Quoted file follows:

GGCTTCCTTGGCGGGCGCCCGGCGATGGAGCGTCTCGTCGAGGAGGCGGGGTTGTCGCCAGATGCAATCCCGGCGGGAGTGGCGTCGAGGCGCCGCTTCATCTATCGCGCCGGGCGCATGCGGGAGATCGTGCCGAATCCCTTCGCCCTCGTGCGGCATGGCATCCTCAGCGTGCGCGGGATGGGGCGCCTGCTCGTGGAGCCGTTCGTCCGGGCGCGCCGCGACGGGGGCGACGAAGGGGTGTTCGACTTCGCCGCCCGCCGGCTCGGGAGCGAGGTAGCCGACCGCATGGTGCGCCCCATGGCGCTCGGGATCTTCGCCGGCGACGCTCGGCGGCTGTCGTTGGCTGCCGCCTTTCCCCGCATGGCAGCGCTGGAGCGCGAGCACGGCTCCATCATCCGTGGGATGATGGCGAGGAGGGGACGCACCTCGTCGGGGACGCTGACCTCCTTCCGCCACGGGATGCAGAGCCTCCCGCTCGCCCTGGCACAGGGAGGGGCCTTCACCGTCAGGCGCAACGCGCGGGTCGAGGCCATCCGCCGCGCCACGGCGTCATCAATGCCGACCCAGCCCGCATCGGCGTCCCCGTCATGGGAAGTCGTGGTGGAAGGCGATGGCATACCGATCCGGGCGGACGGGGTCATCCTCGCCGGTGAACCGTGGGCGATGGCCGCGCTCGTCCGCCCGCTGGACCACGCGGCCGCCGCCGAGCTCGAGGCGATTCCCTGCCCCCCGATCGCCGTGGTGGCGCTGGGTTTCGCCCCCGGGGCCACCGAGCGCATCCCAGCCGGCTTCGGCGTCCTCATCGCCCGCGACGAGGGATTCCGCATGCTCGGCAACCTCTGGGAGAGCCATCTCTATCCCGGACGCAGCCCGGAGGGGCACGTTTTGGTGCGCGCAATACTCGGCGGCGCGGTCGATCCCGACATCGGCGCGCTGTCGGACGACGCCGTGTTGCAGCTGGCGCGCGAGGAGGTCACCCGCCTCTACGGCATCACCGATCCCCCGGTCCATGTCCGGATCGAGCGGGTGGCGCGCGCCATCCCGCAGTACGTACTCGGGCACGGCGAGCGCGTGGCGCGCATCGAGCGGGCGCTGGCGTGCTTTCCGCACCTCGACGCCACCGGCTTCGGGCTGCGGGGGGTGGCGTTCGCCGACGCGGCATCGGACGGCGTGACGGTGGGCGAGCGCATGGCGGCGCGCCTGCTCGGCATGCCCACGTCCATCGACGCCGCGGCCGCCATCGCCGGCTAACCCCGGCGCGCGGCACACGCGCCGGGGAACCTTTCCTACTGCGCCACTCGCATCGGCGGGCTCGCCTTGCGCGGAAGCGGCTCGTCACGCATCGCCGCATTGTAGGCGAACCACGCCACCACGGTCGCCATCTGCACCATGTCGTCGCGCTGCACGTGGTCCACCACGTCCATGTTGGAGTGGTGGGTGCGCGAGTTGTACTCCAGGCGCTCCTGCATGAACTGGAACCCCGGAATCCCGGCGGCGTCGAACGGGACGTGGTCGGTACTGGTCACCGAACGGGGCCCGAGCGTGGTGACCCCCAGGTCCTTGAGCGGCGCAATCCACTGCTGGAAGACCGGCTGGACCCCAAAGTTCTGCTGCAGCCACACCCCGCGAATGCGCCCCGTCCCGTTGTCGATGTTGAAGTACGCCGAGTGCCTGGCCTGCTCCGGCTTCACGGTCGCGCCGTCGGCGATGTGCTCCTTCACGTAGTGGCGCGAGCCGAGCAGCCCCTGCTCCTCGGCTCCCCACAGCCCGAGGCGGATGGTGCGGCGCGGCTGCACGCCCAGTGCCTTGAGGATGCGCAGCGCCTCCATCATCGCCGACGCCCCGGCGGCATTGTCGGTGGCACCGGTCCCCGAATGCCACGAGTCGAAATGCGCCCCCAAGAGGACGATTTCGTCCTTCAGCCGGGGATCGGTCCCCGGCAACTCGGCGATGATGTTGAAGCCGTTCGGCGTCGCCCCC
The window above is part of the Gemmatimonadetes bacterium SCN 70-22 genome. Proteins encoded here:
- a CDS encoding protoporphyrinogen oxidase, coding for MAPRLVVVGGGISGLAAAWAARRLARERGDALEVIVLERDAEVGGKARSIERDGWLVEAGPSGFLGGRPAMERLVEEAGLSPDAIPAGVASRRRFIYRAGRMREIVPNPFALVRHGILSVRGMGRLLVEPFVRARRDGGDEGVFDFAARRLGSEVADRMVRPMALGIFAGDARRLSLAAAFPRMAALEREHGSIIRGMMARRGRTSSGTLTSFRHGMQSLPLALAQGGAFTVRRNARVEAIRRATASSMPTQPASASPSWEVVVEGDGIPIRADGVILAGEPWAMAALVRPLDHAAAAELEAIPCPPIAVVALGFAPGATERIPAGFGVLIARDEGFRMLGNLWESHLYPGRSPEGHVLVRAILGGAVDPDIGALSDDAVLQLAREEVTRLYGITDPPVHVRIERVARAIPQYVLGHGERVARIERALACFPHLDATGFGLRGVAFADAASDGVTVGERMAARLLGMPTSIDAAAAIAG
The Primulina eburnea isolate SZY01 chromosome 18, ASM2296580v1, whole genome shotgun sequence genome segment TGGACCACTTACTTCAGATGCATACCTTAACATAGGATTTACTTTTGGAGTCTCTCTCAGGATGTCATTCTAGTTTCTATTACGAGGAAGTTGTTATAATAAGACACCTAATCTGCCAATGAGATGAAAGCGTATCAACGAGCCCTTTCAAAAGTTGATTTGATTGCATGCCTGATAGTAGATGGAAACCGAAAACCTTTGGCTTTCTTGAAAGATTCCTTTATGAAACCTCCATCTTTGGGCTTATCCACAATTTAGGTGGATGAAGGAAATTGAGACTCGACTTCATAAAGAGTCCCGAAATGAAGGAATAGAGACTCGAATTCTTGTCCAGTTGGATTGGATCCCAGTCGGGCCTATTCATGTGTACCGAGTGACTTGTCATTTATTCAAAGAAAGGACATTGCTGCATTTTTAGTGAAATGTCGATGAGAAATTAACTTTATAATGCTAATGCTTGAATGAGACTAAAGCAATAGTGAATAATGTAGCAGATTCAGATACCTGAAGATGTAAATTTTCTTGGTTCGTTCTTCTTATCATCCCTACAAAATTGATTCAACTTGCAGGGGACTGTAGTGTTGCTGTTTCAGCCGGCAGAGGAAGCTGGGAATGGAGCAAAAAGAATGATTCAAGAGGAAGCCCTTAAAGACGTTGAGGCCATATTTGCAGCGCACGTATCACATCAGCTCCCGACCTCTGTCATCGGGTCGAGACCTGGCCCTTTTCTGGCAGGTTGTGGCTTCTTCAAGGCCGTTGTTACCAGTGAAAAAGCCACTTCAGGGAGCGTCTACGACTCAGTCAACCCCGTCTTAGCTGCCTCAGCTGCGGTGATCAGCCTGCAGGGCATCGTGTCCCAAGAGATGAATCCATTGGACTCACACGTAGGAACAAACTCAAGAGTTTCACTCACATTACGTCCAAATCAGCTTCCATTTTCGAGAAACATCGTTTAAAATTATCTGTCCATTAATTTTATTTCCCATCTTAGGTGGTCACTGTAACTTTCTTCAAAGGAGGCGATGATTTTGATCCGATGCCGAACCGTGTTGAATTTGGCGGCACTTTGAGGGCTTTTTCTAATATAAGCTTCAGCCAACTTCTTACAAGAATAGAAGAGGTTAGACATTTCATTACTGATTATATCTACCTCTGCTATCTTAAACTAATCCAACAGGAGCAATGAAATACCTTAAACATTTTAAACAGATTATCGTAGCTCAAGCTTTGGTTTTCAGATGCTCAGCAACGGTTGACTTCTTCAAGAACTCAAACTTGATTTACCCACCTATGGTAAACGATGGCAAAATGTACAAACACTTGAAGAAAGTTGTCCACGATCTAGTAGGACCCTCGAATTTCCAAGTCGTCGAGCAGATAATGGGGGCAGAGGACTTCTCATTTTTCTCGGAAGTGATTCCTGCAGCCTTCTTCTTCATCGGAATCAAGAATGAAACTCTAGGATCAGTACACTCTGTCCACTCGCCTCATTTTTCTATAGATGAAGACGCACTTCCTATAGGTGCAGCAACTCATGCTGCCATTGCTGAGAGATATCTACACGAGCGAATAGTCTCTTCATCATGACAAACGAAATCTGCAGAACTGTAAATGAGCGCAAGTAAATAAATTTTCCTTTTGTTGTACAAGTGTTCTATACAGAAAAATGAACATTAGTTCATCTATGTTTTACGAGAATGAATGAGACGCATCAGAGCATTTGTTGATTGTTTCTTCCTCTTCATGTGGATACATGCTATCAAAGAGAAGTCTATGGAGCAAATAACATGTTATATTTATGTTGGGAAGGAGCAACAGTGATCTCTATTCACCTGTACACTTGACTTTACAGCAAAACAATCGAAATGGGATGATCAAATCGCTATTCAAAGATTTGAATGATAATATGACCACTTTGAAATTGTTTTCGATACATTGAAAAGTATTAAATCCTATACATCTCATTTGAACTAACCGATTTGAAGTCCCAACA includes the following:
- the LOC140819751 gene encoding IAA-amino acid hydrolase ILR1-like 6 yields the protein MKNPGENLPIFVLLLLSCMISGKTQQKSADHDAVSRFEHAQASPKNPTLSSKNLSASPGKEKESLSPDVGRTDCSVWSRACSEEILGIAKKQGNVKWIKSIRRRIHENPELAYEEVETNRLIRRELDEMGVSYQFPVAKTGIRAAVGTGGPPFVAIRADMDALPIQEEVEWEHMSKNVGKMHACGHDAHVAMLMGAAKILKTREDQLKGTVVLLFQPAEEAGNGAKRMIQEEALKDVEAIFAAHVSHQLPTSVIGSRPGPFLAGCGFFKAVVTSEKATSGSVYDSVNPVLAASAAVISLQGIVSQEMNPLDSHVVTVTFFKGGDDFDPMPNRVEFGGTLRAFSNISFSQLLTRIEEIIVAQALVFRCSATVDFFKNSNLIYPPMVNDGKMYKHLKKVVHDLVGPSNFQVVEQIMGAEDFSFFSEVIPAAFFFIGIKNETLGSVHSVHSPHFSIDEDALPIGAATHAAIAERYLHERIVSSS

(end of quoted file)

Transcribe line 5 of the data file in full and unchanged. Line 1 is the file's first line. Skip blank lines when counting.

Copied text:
- the LOC140819751 gene encoding IAA-amino acid hydrolase ILR1-like 6 yields the protein MKNPGENLPIFVLLLLSCMISGKTQQKSADHDAVSRFEHAQASPKNPTLSSKNLSASPGKEKESLSPDVGRTDCSVWSRACSEEILGIAKKQGNVKWIKSIRRRIHENPELAYEEVETNRLIRRELDEMGVSYQFPVAKTGIRAAVGTGGPPFVAIRADMDALPIQEEVEWEHMSKNVGKMHACGHDAHVAMLMGAAKILKTREDQLKGTVVLLFQPAEEAGNGAKRMIQEEALKDVEAIFAAHVSHQLPTSVIGSRPGPFLAGCGFFKAVVTSEKATSGSVYDSVNPVLAASAAVISLQGIVSQEMNPLDSHVVTVTFFKGGDDFDPMPNRVEFGGTLRAFSNISFSQLLTRIEEIIVAQALVFRCSATVDFFKNSNLIYPPMVNDGKMYKHLKKVVHDLVGPSNFQVVEQIMGAEDFSFFSEVIPAAFFFIGIKNETLGSVHSVHSPHFSIDEDALPIGAATHAAIAERYLHERIVSSS